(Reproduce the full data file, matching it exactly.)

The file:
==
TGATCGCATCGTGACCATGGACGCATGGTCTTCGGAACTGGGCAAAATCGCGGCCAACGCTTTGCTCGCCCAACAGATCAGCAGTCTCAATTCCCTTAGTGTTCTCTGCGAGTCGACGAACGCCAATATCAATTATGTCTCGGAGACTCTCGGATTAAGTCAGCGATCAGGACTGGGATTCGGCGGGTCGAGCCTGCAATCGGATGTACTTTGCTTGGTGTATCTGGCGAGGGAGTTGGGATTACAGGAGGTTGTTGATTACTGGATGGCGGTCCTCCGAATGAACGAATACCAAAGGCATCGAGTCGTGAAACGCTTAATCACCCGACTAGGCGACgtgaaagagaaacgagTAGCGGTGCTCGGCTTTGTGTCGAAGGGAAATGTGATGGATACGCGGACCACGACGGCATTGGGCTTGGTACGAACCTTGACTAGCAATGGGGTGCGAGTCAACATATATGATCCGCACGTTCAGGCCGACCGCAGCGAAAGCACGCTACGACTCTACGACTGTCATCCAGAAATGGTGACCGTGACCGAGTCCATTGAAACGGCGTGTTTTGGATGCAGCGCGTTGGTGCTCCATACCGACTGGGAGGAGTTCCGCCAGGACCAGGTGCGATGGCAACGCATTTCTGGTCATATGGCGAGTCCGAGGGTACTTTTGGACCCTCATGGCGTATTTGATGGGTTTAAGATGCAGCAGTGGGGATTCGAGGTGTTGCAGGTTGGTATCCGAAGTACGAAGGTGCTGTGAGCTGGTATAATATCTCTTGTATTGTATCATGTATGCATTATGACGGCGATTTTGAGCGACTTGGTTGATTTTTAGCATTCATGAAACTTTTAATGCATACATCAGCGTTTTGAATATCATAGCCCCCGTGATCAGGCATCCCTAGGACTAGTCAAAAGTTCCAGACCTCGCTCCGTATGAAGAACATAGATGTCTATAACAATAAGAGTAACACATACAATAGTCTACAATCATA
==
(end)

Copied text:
TGATCGCATCGTGACCATGGACGCATGGTCTTCGGAACTGGGCAAAATCGCGGCCAACGCTTTGCTCGCCCAACAGATCAGCAGTCTCAATTCCCTTAGTGTTCTCTGCGAGTCGACGAACGCCAATATCAATTATGTCTCGGAGACTCTCGGATTAAGTCAGCGATCAGGACTGGGATTCGGCGGGTCGAGCCTGCAATCGGATGTACTTTGCTTGGTGTATCTGGCGAGGGAGTTGGGATTACAGGAGGTTGTTGATTACTGGATGGCGGTCCTCCGAATGAACGAATACCAAAGGCATCGAGTCGTGAAACGCTTAATCACCCGACTAGGCGACgtgaaagagaaacgagTAGCGGTGCTCGGCTTTGTGTCGAAGGGAAATGTGATGGATACGCGGACCACGACGGCATTGGGCTTGGTACGAACCTTGACTAGCAATGGGGTGCGAGTCAACATATATGATCCGCACGTTCAGGCCGACCGCAGCGAAAGCACGCTACGACTCTACGACTGTCATCCAGAAATGGTGACCGTGACCGAGTCCATTGAAACGGCGTGTTTTGGATGCAGCGCGTTGGTGCTCCATACCGACTGGGAGGAGTTCCGCCAGGACCAGGTGCGATGGCAACGCATTTCTGGTCATATGGCGAGTCCGAGGGTACTTTTGGACCCTCATGGCGTATTTGATGGGTTTAAGATGCAGCAGTGGGGATTCGAGGTGTTGCAGGTTGGTATCCGAAGTACGAAGGTGCTGTGAGCTGGTATAATATCTCTTGTATTGTATCATGTATGCATTATGACGGCGATTTTGAGCGACTTGGTTGATTTTTAGCATTCATGAAACTTTTAATGCATACATCAGCGTTTTGAATATCATAGCCCCCGTGATCAGGCATCCCTAGGACTAGTCAAAAGTTCCAGACCTCGCTCCGTATGAAGAACATAGATGTCTATAACAATAAGAGTAACACATACAATAGTCTACAATCATA